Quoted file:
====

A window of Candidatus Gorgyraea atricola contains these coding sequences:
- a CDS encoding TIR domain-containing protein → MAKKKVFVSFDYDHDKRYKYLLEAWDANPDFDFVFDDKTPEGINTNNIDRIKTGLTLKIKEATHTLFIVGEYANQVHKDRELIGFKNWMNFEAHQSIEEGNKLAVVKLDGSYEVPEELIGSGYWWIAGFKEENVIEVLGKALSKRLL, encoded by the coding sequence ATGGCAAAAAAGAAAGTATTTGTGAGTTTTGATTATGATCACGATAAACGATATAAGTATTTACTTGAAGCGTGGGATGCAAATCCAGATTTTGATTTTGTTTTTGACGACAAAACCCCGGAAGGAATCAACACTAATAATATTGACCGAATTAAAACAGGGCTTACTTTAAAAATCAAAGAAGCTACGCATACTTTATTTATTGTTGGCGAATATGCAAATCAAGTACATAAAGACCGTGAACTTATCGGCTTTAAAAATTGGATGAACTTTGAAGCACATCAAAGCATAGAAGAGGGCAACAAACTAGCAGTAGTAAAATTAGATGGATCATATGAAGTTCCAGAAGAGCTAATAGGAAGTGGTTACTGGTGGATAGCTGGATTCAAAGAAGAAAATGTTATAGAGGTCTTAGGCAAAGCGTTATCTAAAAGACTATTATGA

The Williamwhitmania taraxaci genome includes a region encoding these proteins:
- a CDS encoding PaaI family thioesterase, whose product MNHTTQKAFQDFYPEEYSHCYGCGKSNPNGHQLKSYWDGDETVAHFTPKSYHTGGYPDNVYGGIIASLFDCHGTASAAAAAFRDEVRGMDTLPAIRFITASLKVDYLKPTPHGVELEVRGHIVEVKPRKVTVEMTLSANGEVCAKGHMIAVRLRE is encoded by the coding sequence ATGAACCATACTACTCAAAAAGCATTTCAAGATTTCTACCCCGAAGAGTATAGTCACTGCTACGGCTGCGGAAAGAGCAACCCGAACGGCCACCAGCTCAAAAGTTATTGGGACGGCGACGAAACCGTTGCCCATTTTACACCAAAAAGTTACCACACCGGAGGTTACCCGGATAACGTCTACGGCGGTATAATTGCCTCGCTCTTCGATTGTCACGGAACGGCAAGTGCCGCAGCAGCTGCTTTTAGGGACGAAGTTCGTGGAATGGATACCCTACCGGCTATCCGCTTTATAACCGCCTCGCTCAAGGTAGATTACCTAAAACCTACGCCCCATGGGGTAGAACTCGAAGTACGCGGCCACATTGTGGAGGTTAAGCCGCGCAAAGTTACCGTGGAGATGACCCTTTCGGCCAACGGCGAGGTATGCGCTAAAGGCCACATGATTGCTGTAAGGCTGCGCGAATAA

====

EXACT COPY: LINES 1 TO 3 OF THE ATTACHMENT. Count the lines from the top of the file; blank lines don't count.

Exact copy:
A window of Candidatus Gorgyraea atricola contains these coding sequences:
- a CDS encoding TIR domain-containing protein → MAKKKVFVSFDYDHDKRYKYLLEAWDANPDFDFVFDDKTPEGINTNNIDRIKTGLTLKIKEATHTLFIVGEYANQVHKDRELIGFKNWMNFEAHQSIEEGNKLAVVKLDGSYEVPEELIGSGYWWIAGFKEENVIEVLGKALSKRLL, encoded by the coding sequence ATGGCAAAAAAGAAAGTATTTGTGAGTTTTGATTATGATCACGATAAACGATATAAGTATTTACTTGAAGCGTGGGATGCAAATCCAGATTTTGATTTTGTTTTTGACGACAAAACCCCGGAAGGAATCAACACTAATAATATTGACCGAATTAAAACAGGGCTTACTTTAAAAATCAAAGAAGCTACGCATACTTTATTTATTGTTGGCGAATATGCAAATCAAGTACATAAAGACCGTGAACTTATCGGCTTTAAAAATTGGATGAACTTTGAAGCACATCAAAGCATAGAAGAGGGCAACAAACTAGCAGTAGTAAAATTAGATGGATCATATGAAGTTCCAGAAGAGCTAATAGGAAGTGGTTACTGGTGGATAGCTGGATTCAAAGAAGAAAATGTTATAGAGGTCTTAGGCAAAGCGTTATCTAAAAGACTATTATGA

The Williamwhitmania taraxaci genome includes a region encoding these proteins: